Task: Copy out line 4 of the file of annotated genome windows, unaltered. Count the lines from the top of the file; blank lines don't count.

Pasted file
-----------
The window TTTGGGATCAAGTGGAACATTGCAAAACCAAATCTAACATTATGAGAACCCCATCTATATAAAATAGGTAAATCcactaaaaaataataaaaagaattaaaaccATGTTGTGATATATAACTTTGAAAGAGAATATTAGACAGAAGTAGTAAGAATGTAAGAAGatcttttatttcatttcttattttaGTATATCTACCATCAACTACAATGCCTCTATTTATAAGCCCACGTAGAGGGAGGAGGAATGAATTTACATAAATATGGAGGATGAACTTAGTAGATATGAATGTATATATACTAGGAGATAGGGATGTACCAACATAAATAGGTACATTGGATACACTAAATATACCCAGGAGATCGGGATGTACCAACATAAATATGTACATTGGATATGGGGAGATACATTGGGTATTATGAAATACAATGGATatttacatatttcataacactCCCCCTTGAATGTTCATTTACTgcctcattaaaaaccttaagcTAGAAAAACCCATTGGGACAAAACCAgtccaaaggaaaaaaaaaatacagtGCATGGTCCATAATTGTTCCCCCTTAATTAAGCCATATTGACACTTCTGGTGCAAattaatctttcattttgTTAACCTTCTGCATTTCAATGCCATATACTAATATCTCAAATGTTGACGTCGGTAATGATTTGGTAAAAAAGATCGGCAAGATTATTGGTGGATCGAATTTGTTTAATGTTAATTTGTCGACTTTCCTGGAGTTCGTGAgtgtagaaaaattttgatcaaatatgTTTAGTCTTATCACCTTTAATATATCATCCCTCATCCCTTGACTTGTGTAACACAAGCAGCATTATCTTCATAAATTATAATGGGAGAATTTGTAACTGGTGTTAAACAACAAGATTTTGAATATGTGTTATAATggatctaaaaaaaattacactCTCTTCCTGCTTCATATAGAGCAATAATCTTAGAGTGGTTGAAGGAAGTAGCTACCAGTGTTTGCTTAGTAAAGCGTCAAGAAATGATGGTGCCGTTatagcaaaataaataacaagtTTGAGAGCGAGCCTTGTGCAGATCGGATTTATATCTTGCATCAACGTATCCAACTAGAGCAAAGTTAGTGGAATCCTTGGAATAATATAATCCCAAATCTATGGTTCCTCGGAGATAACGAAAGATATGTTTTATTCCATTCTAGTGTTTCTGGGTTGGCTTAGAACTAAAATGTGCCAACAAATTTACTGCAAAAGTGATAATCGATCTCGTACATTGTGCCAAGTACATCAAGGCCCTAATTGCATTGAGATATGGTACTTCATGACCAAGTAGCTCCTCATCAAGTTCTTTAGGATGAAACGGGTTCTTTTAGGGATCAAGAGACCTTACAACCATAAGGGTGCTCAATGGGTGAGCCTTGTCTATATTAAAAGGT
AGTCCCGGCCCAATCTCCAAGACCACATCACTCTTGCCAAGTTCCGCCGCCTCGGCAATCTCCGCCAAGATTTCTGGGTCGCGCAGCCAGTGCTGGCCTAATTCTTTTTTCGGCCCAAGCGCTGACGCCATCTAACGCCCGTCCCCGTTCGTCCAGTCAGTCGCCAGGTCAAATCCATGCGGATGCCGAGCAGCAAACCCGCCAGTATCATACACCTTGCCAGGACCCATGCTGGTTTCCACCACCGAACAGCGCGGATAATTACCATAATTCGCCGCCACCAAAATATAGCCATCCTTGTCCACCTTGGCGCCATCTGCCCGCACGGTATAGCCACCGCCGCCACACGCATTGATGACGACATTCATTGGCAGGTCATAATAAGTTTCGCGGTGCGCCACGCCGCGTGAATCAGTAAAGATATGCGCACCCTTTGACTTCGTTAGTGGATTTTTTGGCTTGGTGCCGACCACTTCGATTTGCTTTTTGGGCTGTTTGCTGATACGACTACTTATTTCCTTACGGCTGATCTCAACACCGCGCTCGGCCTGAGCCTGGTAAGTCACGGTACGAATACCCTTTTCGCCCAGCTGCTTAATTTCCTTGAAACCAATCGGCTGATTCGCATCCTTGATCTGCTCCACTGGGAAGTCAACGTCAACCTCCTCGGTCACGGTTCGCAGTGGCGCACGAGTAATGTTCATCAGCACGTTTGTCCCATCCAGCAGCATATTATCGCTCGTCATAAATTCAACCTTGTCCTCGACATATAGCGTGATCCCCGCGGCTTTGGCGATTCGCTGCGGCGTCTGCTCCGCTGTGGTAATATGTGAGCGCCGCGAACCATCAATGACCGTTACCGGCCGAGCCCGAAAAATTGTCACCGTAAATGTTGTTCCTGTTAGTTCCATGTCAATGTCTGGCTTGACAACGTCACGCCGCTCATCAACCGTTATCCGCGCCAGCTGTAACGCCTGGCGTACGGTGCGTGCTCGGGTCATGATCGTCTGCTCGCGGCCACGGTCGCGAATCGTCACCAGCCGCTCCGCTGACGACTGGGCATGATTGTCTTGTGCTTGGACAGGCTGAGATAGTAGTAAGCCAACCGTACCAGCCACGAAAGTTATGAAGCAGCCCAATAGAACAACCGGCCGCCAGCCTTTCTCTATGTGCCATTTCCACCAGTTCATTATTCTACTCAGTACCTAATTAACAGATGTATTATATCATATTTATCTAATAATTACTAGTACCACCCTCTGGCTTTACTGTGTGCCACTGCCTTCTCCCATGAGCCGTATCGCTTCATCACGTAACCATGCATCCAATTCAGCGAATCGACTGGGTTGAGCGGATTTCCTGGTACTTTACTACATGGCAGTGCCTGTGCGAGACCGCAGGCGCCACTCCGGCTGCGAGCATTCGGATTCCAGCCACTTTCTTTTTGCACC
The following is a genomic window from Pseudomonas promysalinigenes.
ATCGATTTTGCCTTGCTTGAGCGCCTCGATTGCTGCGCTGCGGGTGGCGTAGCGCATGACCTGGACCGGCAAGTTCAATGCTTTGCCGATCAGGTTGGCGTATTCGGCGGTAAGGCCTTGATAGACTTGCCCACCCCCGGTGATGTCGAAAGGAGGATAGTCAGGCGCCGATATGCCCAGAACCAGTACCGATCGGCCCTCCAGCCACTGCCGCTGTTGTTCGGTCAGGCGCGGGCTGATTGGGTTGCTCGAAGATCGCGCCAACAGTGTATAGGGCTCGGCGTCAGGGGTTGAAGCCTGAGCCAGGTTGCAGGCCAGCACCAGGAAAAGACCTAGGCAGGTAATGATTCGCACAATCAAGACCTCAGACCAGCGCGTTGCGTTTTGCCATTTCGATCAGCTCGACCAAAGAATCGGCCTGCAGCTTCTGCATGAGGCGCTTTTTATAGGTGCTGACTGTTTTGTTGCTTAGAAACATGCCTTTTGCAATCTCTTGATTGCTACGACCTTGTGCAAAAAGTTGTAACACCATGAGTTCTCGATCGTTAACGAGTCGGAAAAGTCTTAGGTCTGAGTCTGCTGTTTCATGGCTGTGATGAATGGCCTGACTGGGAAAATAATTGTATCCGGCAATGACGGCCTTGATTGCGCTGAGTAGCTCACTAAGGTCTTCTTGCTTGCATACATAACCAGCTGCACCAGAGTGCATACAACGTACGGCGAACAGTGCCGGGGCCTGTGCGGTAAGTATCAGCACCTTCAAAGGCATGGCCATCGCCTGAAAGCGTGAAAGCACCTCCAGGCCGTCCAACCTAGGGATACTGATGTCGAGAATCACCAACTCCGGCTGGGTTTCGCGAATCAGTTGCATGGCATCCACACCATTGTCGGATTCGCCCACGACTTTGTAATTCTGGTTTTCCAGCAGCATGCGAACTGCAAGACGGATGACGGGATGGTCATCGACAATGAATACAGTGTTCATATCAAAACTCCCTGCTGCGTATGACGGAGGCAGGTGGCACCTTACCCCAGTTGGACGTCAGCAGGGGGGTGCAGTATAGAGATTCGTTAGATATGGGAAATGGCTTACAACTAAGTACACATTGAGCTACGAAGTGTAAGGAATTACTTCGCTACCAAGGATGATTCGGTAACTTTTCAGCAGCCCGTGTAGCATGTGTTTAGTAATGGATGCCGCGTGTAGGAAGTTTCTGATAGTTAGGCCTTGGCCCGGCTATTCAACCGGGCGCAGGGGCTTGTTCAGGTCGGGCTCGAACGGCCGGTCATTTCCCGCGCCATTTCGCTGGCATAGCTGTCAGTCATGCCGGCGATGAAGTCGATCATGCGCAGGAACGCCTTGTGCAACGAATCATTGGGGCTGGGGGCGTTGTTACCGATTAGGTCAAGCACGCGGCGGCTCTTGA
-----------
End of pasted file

ATCGATTTTGCCTTGCTTGAGCGCCTCGATTGCTGCGCTGCGGGTGGCGTAGCGCATGACCTGGACCGGCAAGTTCAATGCTTTGCCGATCAGGTTGGCGTATTCGGCGGTAAGGCCTTGATAGACTTGCCCACCCCCGGTGATGTCGAAAGGAGGATAGTCAGGCGCCGATATGCCCAGAACCAGTACCGATCGGCCCTCCAGCCACTGCCGCTGTTGTTCGGTCAGGCGCGGGCTGATTGGGTTGCTCGAAGATCGCGCCAACAGTGTATAGGGCTCGGCGTCAGGGGTTGAAGCCTGAGCCAGGTTGCAGGCCAGCACCAGGAAAAGACCTAGGCAGGTAATGATTCGCACAATCAAGACCTCAGACCAGCGCGTTGCGTTTTGCCATTTCGATCAGCTCGACCAAAGAATCGGCCTGCAGCTTCTGCATGAGGCGCTTTTTATAGGTGCTGACTGTTTTGTTGCTTAGAAACATGCCTTTTGCAATCTCTTGATTGCTACGACCTTGTGCAAAAAGTTGTAACACCATGAGTTCTCGATCGTTAACGAGTCGGAAAAGTCTTAGGTCTGAGTCTGCTGTTTCATGGCTGTGATGAATGGCCTGACTGGGAAAATAATTGTATCCGGCAATGACGGCCTTGATTGCGCTGAGTAGCTCACTAAGGTCTTCTTGCTTGCATACATAACCAGCTGCACCAGAGTGCATACAACGTACGGCGAACAGTGCCGGGGCCTGTGCGGTAAGTATCAGCACCTTCAAAGGCATGGCCATCGCCTGAAAGCGTGAAAGCACCTCCAGGCCGTCCAACCTAGGGATACTGATGTCGAGAATCACCAACTCCGGCTGGGTTTCGCGAATCAGTTGCATGGCATCCACACCATTGTCGGATTCGCCCACGACTTTGTAATTCTGGTTTTCCAGCAGCATGCGAACTGCAAGACGGATGACGGGATGGTCATCGACAATGAATACAGTGTTCATATCAAAACTCCCTGCTGCGTATGACGGAGGCAGGTGGCACCTTACCCCAGTTGGACGTCAGCAGGGGGGTGCAGTATAGAGATTCGTTAGATATGGGAAATGGCTTACAACTAAGTACACATTGAGCTACGAAGTGTAAGGAATTACTTCGCTACCAAGGATGATTCGGTAACTTTTCAGCAGCCCGTGTAGCATGTGTTTAGTAATGGATGCCGCGTGTAGGAAGTTTCTGATAGTTAGGCCTTGGCCCGGCTATTCAACCGGGCGCAGGGGCTTGTTCAGGTCGGGCTCGAACGGCCGGTCATTTCCCGCGCCATTTCGCTGGCATAGCTGTCAGTCATGCCGGCGATGAAGTCGATCATGCGCAGGAACGCCTTGTGCAACGAATCATTGGGGCTGGGGGCGTTGTTACCGATTAGGTCAAGCACGCGGCGGCTCTTGA